The Minnesota Society of CPAs (MNCPA) is advancing legislation that would make the Minnesota CPA license an outlier and threaten the ability of Minnesota-licensed CPAs and CPA firms to practice across state lines — physically or virtually — without added fees, regulatory oversight, and compliance costs. Many AICPA members have reached out with questions and concerns about the proposal.
The MNCPA’s legislative intent is to attract people to become CPAs by reducing education requirements. The reality is that this bill will do little if anything to attract new talent to Minnesota and our profession. What it will do is create a host of real, negative, and immediate consequences that will harm current Minnesota CPAs and make it harder to attract new ones.
What you need to know
A Minnesota CPA license will no longer be viewed as equivalent to other states. It will become the most limiting in the nation.
The legislation introduces a pathway that reduces Minnesota’s educational requirement to become a CPA. NASBA (the National Association of State Boards of Accountancy, which represents CPA licensing boards across the country) has confirmed that adding an education-reducing pathway means that Minnesota CPA licenses are no longer equivalent to licenses in other states. As a result, Minnesota CPAs will lose the mobility to freely practice from state to state they currently enjoy and instead face new cost, administrative, and regulatory burdens to validate their licensing qualifications if they wish to practice or serve clients in other states.
Minnesota CPAs will lose the ability to freely practice across states.
CPA mobility is what allows CPAs to have their licenses recognized so they can easily practice across state lines. Mobility is dependent upon states having equivalent standards of education, experience, and exam.
It is helpful to view CPA mobility in the context of a driver’s license. Currently, Minnesota residents can freely drive across the border without having to first stop at the border of another state to receive permission to drive in that state. If Minnesota were to change its requirements to obtain a driver’s license, another state may view a Minnesota driver differently.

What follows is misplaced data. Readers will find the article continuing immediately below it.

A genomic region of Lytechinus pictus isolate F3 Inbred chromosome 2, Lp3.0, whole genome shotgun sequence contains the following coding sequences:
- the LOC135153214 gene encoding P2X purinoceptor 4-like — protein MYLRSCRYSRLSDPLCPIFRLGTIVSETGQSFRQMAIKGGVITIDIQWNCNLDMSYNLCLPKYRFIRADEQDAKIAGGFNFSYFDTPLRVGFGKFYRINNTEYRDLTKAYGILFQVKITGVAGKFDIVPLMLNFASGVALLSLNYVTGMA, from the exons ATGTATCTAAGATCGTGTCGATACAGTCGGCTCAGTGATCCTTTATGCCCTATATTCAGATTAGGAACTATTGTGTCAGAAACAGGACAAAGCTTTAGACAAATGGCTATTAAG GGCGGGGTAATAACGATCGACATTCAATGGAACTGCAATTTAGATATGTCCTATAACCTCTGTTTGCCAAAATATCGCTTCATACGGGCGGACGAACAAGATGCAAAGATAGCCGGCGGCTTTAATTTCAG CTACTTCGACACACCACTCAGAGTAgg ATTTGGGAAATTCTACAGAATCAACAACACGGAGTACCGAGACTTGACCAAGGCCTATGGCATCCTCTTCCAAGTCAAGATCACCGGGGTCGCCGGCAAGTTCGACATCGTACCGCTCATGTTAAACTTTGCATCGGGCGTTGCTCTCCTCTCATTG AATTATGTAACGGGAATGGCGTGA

Under this legislation, Minnesota CPAs would effectively be stopped at the border and would be prevented from practicing in that state unless they obtain an additional license.
There will be no near-term benefit. But there will be immediate downsides.
There is no evidence that shows that the Minnesota proposal would increase the number of new individuals choosing to sit for the exam and then pursue a CPA license; it will be years before we know if this action could have any meaningful impact on the number of licensed CPAs eligible and competent to perform audit and assurance services. But the consequences on current CPAs will be immediate. What will happen is that as soon as the bill is signed, the Minnesota license will no longer be equivalent, new regulatory hurdles to practice in other states will go into effect, and Minnesota will have the most restrictive license in the nation. This means that all the negatives would be felt, while none of the hoped-for benefits would materialize.
Minnesota CPAs will be at a competitive disadvantage.
Minnesota licensees would not be able to provide services to a client in another state without first having a re-assessment of their license qualifications, and in most cases, if not all, applying for a license in that jurisdiction. Minnesota licensees would lose the ability to seamlessly practice in another state.
The bill will hurt — not help — the pipeline.
This legislation would create the most limiting CPA license in the nation. This will be a disincentive to pursuing a Minnesota license. Why would new CPAs choose a state in which the license creates barriers and limits career flexibility and mobility when other states do not?
Bottom line: This proposal will do more harm than good. Encouraging new CPAs is a well-intentioned goal, but this is not the right way to do it.
What you can do: Carefully consider how this proposal would impact you. Some questions to consider include:
Does this proposal provide an efficient solution for a national profession?
Do the negative mobility impacts outweigh the consequences of this legislation?
What steps will you need to take to comply with other states’ licensing requirements?
Will the increased compliance challenges negatively impact your ability to service clients in a timely manner in other states?
If you have concerns about the consequences to you as a CPA, or to your firm or employer, we ask that you share your concerns with the AICPA by filling out this quick survey. To view the first call to action the AICPA sent on this issue, please visit our protecting mobility page. The AICPA values the feedback of members in Minnesota and will defend the importance of mobility for the profession and the public.